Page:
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What are the characteristics of an Authoritative DNS Server?

What is an Authoritative DNS server?

The Authoritative DNS server is an essential part of every DNS network. It stores all of the important DNS data, including the DNS records for a specific domain. That server could belong to a domain registrar or a DNS hosting provider. 

A lot of authoritative servers cover various areas. They also provide responses to the queries, but just for the DNS zones they are set up for.

Every Authoritative DNS server has two main purposes. The first one is to store and keep the database of one or several domain names and their analogous IP addresses. The second duty of this server is to supply the recursive DNS servers with answers such as the accurate IP address for each domain requested by a user. 

It is crucial to remember that the authoritative server does not cache the results of queries. The reason for that is because it operates with the original data that is stored straight in its system.

Types

  1. Primary DNS server (Master DNS server) – It holds the original zone file with all DNS records. The administrator of the DNS zone only makes adjustments to the DNS records here in the Master DNS server. Every Slave DNS server receives the updated data via a mechanism called a zone transfer.
  2. Secondary DNS server (Slave DNS server) – Every Slave DNS server is an actual copy of the Master DNS server. That means different servers are capable of providing an answer to the DNS queries. It is necessary to note that you can’t make any adjustment to the DNS records inside a Secondary DNS server. Yet, you are going to have added points of presence (PoPs) that could reply to queries of the DNS resolvers.

Authoritative DNS server vs. Recursive DNS server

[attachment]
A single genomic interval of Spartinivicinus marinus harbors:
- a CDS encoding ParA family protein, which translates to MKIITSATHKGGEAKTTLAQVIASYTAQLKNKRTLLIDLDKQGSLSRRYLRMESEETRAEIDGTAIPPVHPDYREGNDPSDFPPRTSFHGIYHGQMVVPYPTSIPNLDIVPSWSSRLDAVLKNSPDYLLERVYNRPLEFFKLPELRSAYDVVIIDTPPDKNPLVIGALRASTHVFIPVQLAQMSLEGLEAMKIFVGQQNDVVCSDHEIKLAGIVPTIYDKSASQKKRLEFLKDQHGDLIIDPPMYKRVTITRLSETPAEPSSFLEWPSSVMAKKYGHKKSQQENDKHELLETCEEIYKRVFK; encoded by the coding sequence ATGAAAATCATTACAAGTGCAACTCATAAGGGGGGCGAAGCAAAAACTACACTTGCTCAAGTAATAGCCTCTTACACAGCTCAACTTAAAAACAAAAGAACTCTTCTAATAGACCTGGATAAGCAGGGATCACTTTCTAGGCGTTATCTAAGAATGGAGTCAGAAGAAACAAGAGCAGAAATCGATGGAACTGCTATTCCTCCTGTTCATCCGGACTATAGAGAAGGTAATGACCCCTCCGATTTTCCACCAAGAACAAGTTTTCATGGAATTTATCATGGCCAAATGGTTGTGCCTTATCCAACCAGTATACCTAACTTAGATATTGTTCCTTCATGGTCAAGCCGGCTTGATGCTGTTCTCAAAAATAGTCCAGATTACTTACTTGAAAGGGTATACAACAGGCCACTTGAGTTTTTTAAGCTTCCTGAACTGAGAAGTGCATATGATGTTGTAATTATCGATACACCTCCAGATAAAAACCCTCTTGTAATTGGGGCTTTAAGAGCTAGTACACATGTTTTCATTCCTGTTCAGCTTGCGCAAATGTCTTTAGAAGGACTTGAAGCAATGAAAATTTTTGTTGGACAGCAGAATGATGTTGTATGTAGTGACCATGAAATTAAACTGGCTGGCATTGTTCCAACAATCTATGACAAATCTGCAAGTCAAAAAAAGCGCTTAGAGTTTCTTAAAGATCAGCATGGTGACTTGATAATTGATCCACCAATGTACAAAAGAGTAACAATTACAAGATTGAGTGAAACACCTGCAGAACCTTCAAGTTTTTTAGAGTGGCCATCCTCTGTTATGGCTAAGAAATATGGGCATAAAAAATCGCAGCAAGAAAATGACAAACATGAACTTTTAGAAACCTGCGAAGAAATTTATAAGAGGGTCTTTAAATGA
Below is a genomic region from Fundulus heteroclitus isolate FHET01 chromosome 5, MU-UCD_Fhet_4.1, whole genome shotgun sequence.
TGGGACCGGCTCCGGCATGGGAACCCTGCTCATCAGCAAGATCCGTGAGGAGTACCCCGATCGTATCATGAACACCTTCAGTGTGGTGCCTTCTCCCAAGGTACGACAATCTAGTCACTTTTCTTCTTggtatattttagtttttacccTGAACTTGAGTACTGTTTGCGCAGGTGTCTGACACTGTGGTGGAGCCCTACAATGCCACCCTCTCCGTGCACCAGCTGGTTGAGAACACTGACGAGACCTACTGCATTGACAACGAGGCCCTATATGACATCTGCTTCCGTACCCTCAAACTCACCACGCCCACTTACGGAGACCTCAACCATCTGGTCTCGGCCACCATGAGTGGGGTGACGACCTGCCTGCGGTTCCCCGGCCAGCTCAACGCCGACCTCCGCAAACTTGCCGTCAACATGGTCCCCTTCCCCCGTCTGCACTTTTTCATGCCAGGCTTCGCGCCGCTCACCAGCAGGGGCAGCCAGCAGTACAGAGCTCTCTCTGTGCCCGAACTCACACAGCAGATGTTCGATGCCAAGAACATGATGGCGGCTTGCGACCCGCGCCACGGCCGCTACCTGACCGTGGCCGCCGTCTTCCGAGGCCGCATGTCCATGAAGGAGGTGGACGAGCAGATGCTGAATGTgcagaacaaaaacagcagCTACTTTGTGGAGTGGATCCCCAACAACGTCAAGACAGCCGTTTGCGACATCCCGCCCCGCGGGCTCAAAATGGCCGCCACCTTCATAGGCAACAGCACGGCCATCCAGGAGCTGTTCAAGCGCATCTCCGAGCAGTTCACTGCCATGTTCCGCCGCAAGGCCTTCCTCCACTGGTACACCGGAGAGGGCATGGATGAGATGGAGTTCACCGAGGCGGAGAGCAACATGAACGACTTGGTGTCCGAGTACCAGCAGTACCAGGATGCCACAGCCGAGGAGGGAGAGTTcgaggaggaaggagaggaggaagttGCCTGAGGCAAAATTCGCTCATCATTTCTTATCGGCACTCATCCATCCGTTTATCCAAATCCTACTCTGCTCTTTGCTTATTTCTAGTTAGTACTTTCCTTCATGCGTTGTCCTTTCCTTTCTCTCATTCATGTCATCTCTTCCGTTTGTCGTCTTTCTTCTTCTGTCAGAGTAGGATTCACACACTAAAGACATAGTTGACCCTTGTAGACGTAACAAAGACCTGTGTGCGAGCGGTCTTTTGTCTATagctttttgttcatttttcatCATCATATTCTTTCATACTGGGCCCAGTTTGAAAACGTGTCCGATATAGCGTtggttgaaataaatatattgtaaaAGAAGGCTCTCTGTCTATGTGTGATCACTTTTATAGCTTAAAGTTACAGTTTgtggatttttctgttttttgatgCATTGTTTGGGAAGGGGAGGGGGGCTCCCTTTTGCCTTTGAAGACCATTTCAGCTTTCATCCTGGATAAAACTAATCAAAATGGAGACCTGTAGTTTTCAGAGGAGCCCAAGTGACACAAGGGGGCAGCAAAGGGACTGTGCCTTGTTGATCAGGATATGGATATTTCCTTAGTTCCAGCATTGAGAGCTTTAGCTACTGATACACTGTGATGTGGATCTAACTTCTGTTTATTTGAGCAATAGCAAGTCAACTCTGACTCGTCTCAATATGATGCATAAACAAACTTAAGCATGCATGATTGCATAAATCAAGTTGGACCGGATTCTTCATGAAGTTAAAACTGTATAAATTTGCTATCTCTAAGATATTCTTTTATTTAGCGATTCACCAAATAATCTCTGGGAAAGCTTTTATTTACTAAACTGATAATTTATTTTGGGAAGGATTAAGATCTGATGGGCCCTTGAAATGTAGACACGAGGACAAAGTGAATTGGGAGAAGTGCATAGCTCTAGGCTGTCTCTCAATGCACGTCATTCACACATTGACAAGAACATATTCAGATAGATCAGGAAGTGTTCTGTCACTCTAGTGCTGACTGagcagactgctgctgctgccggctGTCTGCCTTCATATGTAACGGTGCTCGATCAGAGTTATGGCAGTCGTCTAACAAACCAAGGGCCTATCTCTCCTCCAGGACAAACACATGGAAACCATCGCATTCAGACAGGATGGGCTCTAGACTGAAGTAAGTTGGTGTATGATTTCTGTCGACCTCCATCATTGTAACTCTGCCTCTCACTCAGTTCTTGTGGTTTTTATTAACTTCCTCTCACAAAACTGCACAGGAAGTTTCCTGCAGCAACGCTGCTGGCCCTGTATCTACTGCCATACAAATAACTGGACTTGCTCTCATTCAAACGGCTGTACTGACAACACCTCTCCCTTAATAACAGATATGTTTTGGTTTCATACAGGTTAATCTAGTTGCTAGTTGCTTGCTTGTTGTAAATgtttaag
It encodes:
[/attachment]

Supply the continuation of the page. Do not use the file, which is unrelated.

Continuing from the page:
The Authoritative DNS server contains the original source of the DNS data, including the DNS records. On the other hand, the Recursive DNS server could only provide a copy of the DNS data if it’s still accessible in its DNS cache. That depends on the time-to-live (TTL) value established for the various DNS records.   

In case the TTL has been expired, and the data is not available there, the Recursive DNS server is going to produce a whole new search through the Root server, TLD server, when eventually it reaches the Authoritative DNS server. There it is going to receive an answer with the required DNS records finally.

How to check the Authoritative DNS servers?

You can easily check your Authoritative DNS server by using the NSlookup command. It is a simple tool available on Linux, macOS, and Windows. The DNS lookup for the NS DNS records is going to show you all the nameservers for the domain.

First, you have to open the Terminal on Linux and macOS or the Command Prompt on Windows. Next, just write the following:  

nslookup -type=ns exampledomain.com

You are going to receive a list of all of the nameservers for that particular domain, plus their analogous IP addresses. Just make sure to replace “exampledomain.com” with the domain name you wish to check. In addition, you are able to check every nameserver separately. That way, you examine if they respond accurately.